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The self-driving trolley problem: how will future AI systems make the most ethical choices for all of us?

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Artificial intelligence (AI) is already making decisions in the fields of business, health care and manufacturing. But AI algorithms generally still get help from people applying checks and making the final call.


Originally published in The Conversation.

Harder foods make for stronger skulls, giving hand-reared animals the best chance of survival in the wild

Marcus Byrne/Unsplash, CC BY-SA

Each year, thousands of wild animals across the world are rescued.


Originally published in The Conversation.

Australia's marine industries deliver $80b a year. But without more scientists, the 'blue economy' is at risk

Australia is a marine nation. First Nations people have deep and unbroken connections to sea, 85% of us live within 50km of the coast, and our ocean territory is twice that of our land mass.

A large part of our economy – the “blue economy” – depends on the sea: tourism, ports, energy, transport, fisheries and aquaculture, and emerging industries like renewable energy, offshore aquaculture, and biotechnology.


Originally published in The Conversation.

Every dollar invested in research and development creates $3.50 in benefits for Australia, says new CSIRO analysis

IMG CSIRO, Author provided

Each dollar invested in research and development (R&D) would earn an average of A$3.50 in economy-wide benefits for Australia, according to evidence compiled in a The Conversation.

Just like how humans recognise faces, bees are born with an innate ability to find and remember flowers

Scarlett Howard, Author provided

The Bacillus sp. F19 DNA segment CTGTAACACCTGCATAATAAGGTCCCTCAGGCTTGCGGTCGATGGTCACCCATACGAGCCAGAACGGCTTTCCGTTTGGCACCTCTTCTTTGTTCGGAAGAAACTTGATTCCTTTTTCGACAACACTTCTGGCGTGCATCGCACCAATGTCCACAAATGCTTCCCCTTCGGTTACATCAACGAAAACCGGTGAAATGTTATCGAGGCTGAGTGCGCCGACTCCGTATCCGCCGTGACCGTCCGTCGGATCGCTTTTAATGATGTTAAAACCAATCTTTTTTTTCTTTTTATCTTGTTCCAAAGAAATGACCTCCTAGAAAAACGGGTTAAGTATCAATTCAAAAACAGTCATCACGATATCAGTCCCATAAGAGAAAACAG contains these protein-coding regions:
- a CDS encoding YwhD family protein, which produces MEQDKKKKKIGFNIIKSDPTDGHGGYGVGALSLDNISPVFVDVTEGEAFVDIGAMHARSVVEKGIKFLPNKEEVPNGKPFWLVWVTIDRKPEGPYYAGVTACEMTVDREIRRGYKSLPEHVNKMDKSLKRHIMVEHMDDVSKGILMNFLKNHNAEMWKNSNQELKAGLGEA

We’ve all watched a honeybee fly past us and land on a nearby flower. But how does she know what she’s looking for?


Originally published in The Conversation.

Cell-cultured breastmilk: scientists want to give formula-fed babies another option

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Science has made impressive gains in the art of producing animal products minus the animal. Now this emerging field of cellular agriculture is taking on its biggest challenge yet: breastmilk.


Originally published in The Conversation.

Tonight's 'eclipse moonrise' will put on a special twilight show for most of Australia

As the full Moon rises tonight, it won’t be as lovely and bright as usual – but it will be fascinating. Across most of Australia, the Moon will be partially shrouded in Earth’s shadow, undergoing a partial lunar eclipse as it rises.

A lunar eclipse happens roughly every six months somewhere on Earth. For most of the year, the Moon’s orbit takes it above or below Earth’s shadow, but during an eclipse the full Moon travels through it.


Originally published in The Conversation.

How do police forensic scientists investigate a case? A clandestine gravesite recovery expert explains

Brendan Chapman, Author provided

Recent high-profile missing persons cases, including that of William Tyrrell – who went missing in Kendall, New South Wales, at the age of three in 2014 – have focused public attention


Originally published in The Conversation.

Are our phones really designed to slow down over time? Experts look at the evidence

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It’s usually around this time of year you hear people complain about their phones slowing down.


Originally published in The Conversation.